Oakland slugger tops Nats’ Harper 9-8 in final round
NEW YORK – The Home Run Derby champion didn’t even make the All-Star team.
Yoenis Cespedes won baseball’s power-hitting competition with a dazzling display Monday night, becoming the first player left out of the All-Star game to take home the crown. The Oakland Athletics slugger beat Bryce Harper 9-8 in the final round at reconfigured Citi Field, hitting the decisive drive with five swings to spare.
In his second major league season, the outfielder from Cuba dropped his bat and raised his arm in triumph when he sent his 32nd homer of the night some 455 feet to deep center field, where it caromed off the back wall of the black batter’s eye. He was swarmed by the American League All-Stars.
“You come for a show in New York. He put on a show,” said Detroit Tigers pitcher Max Scherzer, set to start for the A.L. tonight.
The final addition to the field, Cespedes was the fourth player not selected for the All-Star game to compete in the event.
Right off the bat, he proved he belonged. With family in the stands, Cespedes hit a whopping 17 home runs in the first round – more than any other player managed in their first two trips to the plate.
“I felt that I was getting into a very good rhythm, and that as long as the ball was right over the plate, I felt like I was in a good groove,” Cespedes said through a translator. “That was the key.”
That sent him straight into the finals, though he added six long balls in round two for good measure. Some of his early drives were particularly impressive, too.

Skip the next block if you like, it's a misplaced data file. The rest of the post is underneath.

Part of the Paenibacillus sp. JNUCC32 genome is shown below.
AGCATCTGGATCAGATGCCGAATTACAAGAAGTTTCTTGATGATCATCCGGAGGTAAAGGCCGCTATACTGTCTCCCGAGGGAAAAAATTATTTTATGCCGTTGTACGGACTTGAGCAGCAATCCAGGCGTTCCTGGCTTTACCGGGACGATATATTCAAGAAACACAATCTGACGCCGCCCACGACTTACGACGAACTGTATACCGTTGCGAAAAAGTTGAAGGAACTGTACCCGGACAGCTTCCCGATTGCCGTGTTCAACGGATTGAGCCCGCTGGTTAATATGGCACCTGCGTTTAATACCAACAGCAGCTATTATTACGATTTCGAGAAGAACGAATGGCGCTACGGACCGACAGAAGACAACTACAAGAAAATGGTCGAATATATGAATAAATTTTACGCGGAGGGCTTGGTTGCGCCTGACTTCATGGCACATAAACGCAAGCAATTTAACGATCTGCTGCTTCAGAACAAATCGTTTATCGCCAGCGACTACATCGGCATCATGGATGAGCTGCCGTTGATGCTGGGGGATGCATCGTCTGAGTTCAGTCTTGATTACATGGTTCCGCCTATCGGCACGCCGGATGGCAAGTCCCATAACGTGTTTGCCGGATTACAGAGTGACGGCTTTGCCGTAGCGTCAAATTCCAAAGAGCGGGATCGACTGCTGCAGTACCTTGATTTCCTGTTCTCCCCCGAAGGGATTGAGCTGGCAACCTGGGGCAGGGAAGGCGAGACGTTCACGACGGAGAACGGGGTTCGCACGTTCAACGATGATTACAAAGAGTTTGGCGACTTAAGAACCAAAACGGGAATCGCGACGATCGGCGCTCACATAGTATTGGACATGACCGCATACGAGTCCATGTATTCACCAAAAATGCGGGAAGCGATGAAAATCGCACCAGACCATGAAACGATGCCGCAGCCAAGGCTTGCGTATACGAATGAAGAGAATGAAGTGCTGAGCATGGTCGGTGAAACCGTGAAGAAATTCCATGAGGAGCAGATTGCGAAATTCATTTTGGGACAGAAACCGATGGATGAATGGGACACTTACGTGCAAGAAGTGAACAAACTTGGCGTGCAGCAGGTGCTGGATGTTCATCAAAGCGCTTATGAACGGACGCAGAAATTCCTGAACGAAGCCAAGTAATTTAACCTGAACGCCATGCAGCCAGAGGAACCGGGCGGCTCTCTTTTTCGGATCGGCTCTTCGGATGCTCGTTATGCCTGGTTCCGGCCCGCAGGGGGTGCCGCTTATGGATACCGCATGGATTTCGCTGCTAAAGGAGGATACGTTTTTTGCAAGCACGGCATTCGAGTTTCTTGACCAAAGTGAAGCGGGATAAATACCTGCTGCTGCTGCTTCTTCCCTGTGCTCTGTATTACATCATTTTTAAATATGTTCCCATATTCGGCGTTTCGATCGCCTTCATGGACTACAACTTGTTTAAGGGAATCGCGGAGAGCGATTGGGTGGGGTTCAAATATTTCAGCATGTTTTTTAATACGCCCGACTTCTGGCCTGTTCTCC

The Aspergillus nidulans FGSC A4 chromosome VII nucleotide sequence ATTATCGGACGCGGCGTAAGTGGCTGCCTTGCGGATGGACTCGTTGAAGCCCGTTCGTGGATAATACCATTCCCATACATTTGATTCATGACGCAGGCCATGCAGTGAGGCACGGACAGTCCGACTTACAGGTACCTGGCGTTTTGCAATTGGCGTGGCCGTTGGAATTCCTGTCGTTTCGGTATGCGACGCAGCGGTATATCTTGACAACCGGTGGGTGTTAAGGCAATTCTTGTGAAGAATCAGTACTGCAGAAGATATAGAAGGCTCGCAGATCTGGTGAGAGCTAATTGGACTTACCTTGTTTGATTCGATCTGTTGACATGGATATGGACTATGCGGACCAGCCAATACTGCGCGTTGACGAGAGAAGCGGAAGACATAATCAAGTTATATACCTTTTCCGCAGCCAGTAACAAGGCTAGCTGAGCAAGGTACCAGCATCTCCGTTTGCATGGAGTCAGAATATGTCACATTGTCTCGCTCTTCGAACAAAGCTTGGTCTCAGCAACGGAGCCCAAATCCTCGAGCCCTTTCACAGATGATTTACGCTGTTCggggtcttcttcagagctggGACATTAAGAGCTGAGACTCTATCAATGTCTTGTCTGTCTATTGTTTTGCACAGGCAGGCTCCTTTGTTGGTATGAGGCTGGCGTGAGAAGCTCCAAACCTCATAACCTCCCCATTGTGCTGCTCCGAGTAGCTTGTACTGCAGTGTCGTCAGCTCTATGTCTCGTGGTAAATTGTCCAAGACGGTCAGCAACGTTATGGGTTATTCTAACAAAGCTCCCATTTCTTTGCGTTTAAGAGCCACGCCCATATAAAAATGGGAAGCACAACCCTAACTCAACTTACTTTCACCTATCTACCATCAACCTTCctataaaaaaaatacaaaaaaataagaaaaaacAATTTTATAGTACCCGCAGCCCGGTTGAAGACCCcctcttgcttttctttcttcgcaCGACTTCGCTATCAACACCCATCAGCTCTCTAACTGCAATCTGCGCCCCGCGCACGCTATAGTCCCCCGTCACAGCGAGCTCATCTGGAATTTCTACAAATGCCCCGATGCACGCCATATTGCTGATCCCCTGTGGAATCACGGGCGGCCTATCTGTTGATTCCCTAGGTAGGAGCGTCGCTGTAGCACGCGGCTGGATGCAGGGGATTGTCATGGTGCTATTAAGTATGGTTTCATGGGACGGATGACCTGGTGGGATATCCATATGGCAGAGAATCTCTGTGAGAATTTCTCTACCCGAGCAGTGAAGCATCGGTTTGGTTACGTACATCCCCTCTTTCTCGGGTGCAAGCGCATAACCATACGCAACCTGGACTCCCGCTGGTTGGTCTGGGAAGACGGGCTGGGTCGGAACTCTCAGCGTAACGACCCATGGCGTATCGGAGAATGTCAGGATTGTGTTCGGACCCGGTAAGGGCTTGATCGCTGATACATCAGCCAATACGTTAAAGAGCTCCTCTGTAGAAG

Cespedes hit about a half-dozen balls into the upper deck in left, never reached by anyone in a game, and banged another couple of shots off the restaurant windows in the corner just below.
The 27-year-old Cespedes has struggled as a sophomore, batting only .225 with 15 home runs.
“This trophy will motivate me so that things continue to go well for me, and I just want to thank the people that believed in me, that thought I could play at this level,” he said.
The 20-year-old Harper, wearing shiny gold spikes as his father pitched to him, hammered eight homers in all three rounds. But the Washington Nationals phenom couldn’t keep up with Cespedes.
Rockies outfielder Michael Cuddyer and Baltimore first baseman Chris Davis, who leads the majors with 37 homers, were eliminated in the second round. Davis tied Reggie Jackson (1969) for the A.L. record before the All-Star break.
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